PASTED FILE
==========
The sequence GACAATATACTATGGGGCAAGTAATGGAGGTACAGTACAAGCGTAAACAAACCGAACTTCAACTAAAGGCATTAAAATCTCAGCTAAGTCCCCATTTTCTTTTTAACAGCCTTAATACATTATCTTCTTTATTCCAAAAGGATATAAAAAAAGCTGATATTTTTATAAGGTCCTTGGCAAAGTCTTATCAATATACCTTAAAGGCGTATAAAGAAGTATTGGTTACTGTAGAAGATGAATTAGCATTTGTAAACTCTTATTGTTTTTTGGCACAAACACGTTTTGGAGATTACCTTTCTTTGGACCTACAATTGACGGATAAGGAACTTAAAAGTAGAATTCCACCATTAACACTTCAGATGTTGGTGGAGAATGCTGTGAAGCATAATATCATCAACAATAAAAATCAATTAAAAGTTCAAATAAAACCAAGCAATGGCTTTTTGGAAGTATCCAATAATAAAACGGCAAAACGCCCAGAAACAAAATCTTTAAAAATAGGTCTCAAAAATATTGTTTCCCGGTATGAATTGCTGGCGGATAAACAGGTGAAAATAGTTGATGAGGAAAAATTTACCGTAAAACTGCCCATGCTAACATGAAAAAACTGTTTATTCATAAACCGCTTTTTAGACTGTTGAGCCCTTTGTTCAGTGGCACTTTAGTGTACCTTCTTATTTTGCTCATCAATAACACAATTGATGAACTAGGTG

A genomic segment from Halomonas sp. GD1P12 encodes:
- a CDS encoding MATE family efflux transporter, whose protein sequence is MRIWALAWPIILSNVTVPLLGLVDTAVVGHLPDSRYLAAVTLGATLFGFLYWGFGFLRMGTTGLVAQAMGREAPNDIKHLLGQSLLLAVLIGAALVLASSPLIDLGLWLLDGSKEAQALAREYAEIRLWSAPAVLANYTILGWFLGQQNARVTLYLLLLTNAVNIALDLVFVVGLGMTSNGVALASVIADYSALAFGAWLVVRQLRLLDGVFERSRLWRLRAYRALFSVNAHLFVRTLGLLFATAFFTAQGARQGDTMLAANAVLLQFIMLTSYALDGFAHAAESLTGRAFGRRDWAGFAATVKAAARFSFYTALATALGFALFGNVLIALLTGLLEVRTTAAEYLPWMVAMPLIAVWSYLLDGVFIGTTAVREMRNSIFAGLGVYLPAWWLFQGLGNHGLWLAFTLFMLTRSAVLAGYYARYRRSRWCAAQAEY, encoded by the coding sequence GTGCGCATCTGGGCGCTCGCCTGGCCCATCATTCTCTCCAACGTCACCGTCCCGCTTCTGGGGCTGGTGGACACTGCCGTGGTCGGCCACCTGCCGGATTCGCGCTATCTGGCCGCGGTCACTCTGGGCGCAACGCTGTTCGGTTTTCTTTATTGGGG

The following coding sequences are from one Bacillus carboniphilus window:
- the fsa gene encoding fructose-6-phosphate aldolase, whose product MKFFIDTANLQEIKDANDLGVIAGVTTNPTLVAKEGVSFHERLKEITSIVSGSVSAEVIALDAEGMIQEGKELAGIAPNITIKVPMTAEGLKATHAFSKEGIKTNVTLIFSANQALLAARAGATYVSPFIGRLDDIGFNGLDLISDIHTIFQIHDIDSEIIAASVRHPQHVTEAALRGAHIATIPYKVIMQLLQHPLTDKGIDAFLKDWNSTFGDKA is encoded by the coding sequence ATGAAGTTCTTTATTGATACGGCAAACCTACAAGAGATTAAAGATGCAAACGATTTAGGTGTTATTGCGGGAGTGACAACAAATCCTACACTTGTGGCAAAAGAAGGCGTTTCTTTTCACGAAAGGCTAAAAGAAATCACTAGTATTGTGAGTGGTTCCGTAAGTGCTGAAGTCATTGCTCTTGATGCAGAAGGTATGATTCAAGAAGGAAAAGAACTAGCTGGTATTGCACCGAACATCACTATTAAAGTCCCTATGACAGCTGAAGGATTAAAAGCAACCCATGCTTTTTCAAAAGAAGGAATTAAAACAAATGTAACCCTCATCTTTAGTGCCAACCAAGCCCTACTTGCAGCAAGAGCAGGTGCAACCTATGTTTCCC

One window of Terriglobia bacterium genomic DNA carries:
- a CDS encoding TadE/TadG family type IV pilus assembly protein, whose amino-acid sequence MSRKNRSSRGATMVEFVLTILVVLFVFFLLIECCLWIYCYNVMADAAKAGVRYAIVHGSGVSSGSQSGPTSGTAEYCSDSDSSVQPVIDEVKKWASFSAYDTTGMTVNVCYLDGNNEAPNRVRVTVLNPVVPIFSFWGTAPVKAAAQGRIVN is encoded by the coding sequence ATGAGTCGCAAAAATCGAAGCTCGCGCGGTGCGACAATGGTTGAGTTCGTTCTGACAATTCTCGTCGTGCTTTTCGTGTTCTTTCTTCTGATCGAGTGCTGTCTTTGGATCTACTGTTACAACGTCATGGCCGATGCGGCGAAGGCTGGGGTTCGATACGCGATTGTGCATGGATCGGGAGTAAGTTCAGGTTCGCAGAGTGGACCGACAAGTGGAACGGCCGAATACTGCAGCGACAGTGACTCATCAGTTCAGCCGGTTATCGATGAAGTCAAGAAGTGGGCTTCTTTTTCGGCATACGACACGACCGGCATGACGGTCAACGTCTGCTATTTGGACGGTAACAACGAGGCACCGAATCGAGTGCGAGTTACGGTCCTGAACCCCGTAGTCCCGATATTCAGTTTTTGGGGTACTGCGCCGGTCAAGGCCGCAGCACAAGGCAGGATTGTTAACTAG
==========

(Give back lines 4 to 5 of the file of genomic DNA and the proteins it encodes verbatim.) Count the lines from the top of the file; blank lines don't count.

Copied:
The following coding sequences are from one Bacillus carboniphilus window:
- the fsa gene encoding fructose-6-phosphate aldolase, whose product MKFFIDTANLQEIKDANDLGVIAGVTTNPTLVAKEGVSFHERLKEITSIVSGSVSAEVIALDAEGMIQEGKELAGIAPNITIKVPMTAEGLKATHAFSKEGIKTNVTLIFSANQALLAARAGATYVSPFIGRLDDIGFNGLDLISDIHTIFQIHDIDSEIIAASVRHPQHVTEAALRGAHIATIPYKVIMQLLQHPLTDKGIDAFLKDWNSTFGDKA is encoded by the coding sequence ATGAAGTTCTTTATTGATACGGCAAACCTACAAGAGATTAAAGATGCAAACGATTTAGGTGTTATTGCGGGAGTGACAACAAATCCTACACTTGTGGCAAAAGAAGGCGTTTCTTTTCACGAAAGGCTAAAAGAAATCACTAGTATTGTGAGTGGTTCCGTAAGTGCTGAAGTCATTGCTCTTGATGCAGAAGGTATGATTCAAGAAGGAAAAGAACTAGCTGGTATTGCACCGAACATCACTATTAAAGTCCCTATGACAGCTGAAGGATTAAAAGCAACCCATGCTTTTTCAAAAGAAGGAATTAAAACAAATGTAACCCTCATCTTTAGTGCCAACCAAGCCCTACTTGCAGCAAGAGCAGGTGCAACCTATGTTTCCC